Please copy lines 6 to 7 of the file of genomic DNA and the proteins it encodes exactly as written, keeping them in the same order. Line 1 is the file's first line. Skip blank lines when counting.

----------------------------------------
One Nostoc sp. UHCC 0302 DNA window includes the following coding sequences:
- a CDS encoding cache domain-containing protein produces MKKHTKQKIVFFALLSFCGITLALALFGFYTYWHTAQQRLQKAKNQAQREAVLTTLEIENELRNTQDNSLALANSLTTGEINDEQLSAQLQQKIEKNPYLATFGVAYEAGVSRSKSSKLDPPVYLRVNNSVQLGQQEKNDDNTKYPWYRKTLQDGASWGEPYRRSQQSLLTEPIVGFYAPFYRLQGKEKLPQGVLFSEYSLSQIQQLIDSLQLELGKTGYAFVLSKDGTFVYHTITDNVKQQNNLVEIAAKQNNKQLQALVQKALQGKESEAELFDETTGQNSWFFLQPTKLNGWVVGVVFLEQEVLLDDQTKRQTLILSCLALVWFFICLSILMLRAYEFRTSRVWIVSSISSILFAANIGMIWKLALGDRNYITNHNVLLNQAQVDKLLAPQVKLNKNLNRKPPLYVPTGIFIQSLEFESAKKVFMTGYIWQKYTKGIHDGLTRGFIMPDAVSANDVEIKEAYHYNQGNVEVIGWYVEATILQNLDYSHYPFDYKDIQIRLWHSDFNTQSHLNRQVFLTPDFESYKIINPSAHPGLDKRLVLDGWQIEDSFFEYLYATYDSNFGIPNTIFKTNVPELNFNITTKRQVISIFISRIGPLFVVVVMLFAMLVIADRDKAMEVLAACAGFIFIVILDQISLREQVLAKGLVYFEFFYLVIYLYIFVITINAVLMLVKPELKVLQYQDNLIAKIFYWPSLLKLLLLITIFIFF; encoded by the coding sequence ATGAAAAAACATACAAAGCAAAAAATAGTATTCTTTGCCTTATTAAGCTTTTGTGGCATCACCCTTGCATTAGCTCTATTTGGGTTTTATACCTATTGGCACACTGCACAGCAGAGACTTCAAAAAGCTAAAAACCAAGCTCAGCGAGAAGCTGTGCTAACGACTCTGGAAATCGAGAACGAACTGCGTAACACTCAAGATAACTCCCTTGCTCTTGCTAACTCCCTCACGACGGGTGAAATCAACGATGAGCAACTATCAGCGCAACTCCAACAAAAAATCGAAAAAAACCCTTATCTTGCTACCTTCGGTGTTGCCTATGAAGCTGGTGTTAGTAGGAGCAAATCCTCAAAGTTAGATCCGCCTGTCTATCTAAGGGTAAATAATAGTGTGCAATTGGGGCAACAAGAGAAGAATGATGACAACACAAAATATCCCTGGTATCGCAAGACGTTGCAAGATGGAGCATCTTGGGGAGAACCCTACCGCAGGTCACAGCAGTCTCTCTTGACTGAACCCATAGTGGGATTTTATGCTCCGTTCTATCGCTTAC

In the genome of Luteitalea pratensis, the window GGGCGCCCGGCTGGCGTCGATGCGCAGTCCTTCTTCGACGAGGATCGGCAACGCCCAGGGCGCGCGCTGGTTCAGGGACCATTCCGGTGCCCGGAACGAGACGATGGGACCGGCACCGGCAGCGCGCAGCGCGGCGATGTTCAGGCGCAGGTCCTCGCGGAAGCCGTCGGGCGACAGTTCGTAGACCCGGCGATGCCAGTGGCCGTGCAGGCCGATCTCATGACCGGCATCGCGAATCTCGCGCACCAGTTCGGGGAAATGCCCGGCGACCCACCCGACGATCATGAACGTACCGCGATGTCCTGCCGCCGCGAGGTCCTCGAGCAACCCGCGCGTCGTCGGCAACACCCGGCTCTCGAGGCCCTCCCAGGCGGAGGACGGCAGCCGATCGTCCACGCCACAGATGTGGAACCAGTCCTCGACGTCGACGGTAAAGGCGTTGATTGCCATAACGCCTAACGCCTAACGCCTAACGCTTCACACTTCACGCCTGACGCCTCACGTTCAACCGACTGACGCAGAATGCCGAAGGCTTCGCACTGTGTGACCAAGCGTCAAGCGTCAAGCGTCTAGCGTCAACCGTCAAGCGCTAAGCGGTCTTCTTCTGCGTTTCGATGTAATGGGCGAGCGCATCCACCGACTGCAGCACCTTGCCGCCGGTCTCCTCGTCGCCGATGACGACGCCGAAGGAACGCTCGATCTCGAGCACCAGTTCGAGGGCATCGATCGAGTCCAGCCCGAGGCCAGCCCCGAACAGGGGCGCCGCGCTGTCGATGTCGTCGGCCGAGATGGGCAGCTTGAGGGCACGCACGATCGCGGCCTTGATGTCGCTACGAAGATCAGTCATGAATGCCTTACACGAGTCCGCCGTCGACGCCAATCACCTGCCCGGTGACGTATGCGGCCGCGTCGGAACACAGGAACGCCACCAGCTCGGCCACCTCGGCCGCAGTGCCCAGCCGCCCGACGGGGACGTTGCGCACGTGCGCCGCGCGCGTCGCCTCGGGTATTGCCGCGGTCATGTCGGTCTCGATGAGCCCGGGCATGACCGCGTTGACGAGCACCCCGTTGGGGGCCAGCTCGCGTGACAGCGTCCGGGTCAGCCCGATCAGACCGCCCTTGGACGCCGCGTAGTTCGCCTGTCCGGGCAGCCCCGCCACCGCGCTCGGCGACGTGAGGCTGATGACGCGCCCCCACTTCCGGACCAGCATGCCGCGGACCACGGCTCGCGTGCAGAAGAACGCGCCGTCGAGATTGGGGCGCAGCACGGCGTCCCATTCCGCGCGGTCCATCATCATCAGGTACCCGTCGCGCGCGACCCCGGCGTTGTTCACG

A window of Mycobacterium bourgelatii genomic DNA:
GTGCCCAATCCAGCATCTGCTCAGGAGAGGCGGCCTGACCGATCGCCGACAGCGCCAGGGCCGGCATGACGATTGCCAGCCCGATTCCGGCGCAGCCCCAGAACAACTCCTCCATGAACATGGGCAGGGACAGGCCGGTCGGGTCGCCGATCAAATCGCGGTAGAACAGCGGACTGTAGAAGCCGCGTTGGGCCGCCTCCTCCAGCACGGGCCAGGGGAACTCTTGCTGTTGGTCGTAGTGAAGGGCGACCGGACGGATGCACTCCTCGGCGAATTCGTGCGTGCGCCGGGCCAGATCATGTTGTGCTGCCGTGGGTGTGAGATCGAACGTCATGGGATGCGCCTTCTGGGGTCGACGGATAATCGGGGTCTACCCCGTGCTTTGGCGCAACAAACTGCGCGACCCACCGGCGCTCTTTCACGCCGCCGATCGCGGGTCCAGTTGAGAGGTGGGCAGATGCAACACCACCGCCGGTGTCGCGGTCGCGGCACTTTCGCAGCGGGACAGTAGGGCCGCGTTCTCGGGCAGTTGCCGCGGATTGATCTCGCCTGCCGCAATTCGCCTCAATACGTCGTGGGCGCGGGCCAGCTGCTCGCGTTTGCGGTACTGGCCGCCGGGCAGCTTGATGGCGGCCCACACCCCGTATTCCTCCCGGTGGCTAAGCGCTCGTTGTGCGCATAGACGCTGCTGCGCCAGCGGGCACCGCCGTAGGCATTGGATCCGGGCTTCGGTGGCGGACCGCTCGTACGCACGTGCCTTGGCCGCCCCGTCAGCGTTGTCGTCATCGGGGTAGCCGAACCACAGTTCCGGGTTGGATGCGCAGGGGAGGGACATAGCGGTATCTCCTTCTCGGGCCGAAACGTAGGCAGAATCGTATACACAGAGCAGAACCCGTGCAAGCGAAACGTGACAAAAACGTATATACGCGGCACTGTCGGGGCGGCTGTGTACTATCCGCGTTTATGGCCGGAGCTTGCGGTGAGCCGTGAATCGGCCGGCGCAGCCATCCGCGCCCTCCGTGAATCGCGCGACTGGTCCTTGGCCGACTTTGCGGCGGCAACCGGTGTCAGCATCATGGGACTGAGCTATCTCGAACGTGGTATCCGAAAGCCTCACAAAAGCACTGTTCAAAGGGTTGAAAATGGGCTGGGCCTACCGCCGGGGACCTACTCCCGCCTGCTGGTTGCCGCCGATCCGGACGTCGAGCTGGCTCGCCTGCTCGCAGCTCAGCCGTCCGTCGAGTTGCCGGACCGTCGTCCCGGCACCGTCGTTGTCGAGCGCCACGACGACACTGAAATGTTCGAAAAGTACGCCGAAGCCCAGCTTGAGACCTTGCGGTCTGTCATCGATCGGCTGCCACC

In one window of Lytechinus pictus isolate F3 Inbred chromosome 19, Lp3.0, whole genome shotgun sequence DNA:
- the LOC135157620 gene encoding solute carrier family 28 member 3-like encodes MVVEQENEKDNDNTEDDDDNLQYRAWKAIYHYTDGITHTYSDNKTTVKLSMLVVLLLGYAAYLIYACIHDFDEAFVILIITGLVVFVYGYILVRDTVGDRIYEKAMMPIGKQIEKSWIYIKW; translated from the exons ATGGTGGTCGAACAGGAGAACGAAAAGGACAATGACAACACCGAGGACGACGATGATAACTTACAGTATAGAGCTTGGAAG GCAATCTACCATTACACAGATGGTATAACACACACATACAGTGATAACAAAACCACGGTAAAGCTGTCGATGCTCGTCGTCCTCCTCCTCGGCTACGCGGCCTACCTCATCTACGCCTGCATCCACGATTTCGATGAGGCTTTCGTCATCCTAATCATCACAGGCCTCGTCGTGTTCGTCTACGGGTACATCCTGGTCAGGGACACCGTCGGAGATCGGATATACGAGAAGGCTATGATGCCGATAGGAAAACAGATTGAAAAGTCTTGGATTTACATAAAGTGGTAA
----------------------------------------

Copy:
In one window of Lytechinus pictus isolate F3 Inbred chromosome 19, Lp3.0, whole genome shotgun sequence DNA:
- the LOC135157620 gene encoding solute carrier family 28 member 3-like encodes MVVEQENEKDNDNTEDDDDNLQYRAWKAIYHYTDGITHTYSDNKTTVKLSMLVVLLLGYAAYLIYACIHDFDEAFVILIITGLVVFVYGYILVRDTVGDRIYEKAMMPIGKQIEKSWIYIKW; translated from the exons ATGGTGGTCGAACAGGAGAACGAAAAGGACAATGACAACACCGAGGACGACGATGATAACTTACAGTATAGAGCTTGGAAG GCAATCTACCATTACACAGATGGTATAACACACACATACAGTGATAACAAAACCACGGTAAAGCTGTCGATGCTCGTCGTCCTCCTCCTCGGCTACGCGGCCTACCTCATCTACGCCTGCATCCACGATTTCGATGAGGCTTTCGTCATCCTAATCATCACAGGCCTCGTCGTGTTCGTCTACGGGTACATCCTGGTCAGGGACACCGTCGGAGATCGGATATACGAGAAGGCTATGATGCCGATAGGAAAACAGATTGAAAAGTCTTGGATTTACATAAAGTGGTAA